George Washington Papers

To George Washington from Nicholas Cooke, 9 September 1775

From Nicholas Cooke

Providence Septemr 9th 1775.


I am to acknowledge the Receipt of your Excellency’s Letter of the 6th instant, and to inform you that, Zealous to do every Thing in our Power to serve the common Cause of America, the Committee have determined, instead of the small armed Sloop, to send the large Vessel with Fifty Men upon the Bermuda Enterprize; with Orders to Capt. Whipple to cruize Ten Days off Sandy-Hook for the Packet expected from England; and if he is so fortunate as to meet her to put the Letters ashore at South-Hampton and send them by Express to your Excellency. She will sail Wind and Weather permitting the Beginning of the Week.1

There is in this Town a Mr Du Ville, a Frenchman, who hath made several Voyages from this Port during the last Four or Five Years, and is esteemed a Person every Way well qualified, and to be depended upon, for the Execution of the Plan he proposes. He was with Capt. Hopkins the last Voyage when he imported the Ammunition &c. lately purchased of Messrs Clarke & Nightingale for the Army; and hath brought with him a Set of Papers to qualify a Brig[an]t[ine] as a French Bottom. His Scheme is to proceed to Bayonne in France, where he is well acquainted, and there take in a Load of Powder, which he says can be effected in Three Days. This Dispatch will be so great that Intelligence of the Vessel cannot be sent to England timely enough for any Measures to be taken to intercept her upon her Return. I think the Plan practicable and likely to be attended with Success. We have here a Brigt., a fast Sailer, and otherwise a suitable Vessel for the Voyage, which will bring about Eighty Tons: And we will undertake to fit One Quarter of her, and to supply the Money to purchase One Quarter Part of that Quantity of Powder; which is the most we can do here.2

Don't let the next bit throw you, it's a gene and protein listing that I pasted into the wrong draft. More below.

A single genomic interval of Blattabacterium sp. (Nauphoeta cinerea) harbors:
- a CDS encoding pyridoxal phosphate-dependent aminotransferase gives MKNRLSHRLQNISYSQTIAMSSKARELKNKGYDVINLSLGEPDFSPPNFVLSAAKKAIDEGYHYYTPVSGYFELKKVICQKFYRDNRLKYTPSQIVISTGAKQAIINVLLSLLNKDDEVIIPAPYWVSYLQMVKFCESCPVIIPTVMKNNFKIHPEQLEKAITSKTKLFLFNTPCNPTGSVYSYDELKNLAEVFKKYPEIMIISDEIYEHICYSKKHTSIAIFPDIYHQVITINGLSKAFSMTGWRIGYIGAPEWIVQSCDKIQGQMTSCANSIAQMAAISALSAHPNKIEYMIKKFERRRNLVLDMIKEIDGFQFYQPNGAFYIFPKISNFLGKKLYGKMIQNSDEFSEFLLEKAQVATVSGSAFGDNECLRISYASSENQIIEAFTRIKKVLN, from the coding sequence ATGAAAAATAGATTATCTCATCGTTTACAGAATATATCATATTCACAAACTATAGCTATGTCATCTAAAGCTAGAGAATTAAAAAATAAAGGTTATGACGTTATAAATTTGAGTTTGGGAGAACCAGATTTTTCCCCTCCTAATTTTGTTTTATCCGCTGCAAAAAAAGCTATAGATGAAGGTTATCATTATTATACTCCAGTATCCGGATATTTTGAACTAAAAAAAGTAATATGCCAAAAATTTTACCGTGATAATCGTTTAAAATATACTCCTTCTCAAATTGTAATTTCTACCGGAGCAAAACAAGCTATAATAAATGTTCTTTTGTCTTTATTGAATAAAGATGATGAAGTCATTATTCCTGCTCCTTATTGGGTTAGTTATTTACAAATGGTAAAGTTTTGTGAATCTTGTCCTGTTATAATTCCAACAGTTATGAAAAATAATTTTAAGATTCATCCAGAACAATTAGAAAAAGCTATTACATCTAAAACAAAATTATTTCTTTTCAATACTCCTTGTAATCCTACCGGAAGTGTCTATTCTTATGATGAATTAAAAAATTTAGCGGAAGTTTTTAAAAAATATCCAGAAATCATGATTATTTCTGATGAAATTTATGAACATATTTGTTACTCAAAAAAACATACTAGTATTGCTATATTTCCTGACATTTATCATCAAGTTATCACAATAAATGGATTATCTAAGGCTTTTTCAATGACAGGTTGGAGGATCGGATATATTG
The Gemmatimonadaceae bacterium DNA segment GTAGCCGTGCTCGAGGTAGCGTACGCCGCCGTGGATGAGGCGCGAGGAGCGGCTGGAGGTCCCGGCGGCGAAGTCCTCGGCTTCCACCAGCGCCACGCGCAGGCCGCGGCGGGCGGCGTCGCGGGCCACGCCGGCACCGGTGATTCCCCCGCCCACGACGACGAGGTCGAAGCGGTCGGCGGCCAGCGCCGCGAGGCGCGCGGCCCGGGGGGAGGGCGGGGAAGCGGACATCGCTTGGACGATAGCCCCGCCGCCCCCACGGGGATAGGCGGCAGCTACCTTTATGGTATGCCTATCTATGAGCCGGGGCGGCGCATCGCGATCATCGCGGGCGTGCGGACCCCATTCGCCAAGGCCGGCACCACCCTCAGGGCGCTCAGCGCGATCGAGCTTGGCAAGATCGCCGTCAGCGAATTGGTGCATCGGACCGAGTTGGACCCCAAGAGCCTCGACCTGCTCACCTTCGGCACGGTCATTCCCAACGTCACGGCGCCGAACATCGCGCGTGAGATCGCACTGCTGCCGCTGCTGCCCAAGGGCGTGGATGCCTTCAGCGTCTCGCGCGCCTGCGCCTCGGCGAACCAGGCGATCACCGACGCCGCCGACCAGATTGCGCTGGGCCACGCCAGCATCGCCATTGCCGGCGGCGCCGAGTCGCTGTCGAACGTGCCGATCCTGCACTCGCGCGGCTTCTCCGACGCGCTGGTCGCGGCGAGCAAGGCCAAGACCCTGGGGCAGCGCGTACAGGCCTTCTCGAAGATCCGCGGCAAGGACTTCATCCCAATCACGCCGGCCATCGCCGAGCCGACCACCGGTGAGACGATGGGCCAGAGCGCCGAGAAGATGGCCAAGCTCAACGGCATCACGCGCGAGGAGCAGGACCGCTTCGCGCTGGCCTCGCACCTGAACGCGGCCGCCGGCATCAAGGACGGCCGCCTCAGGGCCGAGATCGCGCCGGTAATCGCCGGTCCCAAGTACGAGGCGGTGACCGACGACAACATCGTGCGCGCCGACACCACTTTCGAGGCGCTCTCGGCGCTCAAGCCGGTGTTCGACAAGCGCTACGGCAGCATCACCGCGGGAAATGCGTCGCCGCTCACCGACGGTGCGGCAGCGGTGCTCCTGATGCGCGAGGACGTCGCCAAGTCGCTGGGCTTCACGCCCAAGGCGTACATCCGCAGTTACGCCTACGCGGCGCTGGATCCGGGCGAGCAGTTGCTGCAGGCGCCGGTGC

I have written to Governor Trumbull upon this Subject, and desired him, if the Plan meets with his Approbation, to dispatch a trusty Person to confer with you upon it, who can return through Providence and let me know the Result, so that we may immediately equip the Vessel for the Voyage.

I have communicated to Messrs Clarke & Nightingale that Part of your Letter which related to them. They desire me to present to you their respectful Thanks for the polite Notice you have taken of them. I have the Honor to be with much Esteem & Regard, Sir Your most obedient and most humble Servant

Nichols Cooke


1Capt. Abraham Whipple sailed on 12 Sept. in the armed sloop Katy. The committee mentioned by Cooke was appointed by the Rhode Island general assembly on 21 Aug. to act during its recess. See Cooke to GW, 30 Aug. 1775, n.1. For Cooke’s instructions to Whipple, dated 11 Sept. 1775, see Clark, Naval Documents description begins William Bell Clark et al., eds. Naval Documents of the American Revolution. 11 vols. to date. Washington, D.C., 1964–. description ends , 2:76–78.

2This scheme was referred to Congress and was approved by the secret committee appointed on 18 Sept. to contract for the importation of gunpowder. See Cooke to GW, 14 Sept. 1775, n.2. Whether or not the voyage was ever made is uncertain.

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